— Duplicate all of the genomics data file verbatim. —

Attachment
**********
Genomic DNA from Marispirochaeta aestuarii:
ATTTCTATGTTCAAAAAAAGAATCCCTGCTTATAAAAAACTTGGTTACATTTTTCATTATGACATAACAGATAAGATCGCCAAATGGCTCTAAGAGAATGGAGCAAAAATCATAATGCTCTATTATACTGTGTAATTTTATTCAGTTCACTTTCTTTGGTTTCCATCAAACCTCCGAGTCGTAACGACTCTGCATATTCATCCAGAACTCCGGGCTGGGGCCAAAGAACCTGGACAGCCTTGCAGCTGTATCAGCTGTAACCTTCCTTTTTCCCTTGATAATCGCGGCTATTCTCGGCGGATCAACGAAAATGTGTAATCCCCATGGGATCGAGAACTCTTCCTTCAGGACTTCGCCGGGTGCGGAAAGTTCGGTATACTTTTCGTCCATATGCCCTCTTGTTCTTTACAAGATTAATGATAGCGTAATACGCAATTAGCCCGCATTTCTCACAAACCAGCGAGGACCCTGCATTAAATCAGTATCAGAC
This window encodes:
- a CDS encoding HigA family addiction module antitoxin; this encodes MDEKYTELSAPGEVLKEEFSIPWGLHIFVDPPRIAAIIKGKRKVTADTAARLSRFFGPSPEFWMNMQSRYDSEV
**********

Genomic DNA from Marispirochaeta aestuarii:
ATTTCTATGTTCAAAAAAAGAATCCCTGCTTATAAAAAACTTGGTTACATTTTTCATTATGACATAACAGATAAGATCGCCAAATGGCTCTAAGAGAATGGAGCAAAAATCATAATGCTCTATTATACTGTGTAATTTTATTCAGTTCACTTTCTTTGGTTTCCATCAAACCTCCGAGTCGTAACGACTCTGCATATTCATCCAGAACTCCGGGCTGGGGCCAAAGAACCTGGACAGCCTTGCAGCTGTATCAGCTGTAACCTTCCTTTTTCCCTTGATAATCGCGGCTATTCTCGGCGGATCAACGAAAATGTGTAATCCCCATGGGATCGAGAACTCTTCCTTCAGGACTTCGCCGGGTGCGGAAAGTTCGGTATACTTTTCGTCCATATGCCCTCTTGTTCTTTACAAGATTAATGATAGCGTAATACGCAATTAGCCCGCATTTCTCACAAACCAGCGAGGACCCTGCATTAAATCAGTATCAGAC
This window encodes:
- a CDS encoding HigA family addiction module antitoxin; this encodes MDEKYTELSAPGEVLKEEFSIPWGLHIFVDPPRIAAIIKGKRKVTADTAARLSRFFGPSPEFWMNMQSRYDSEV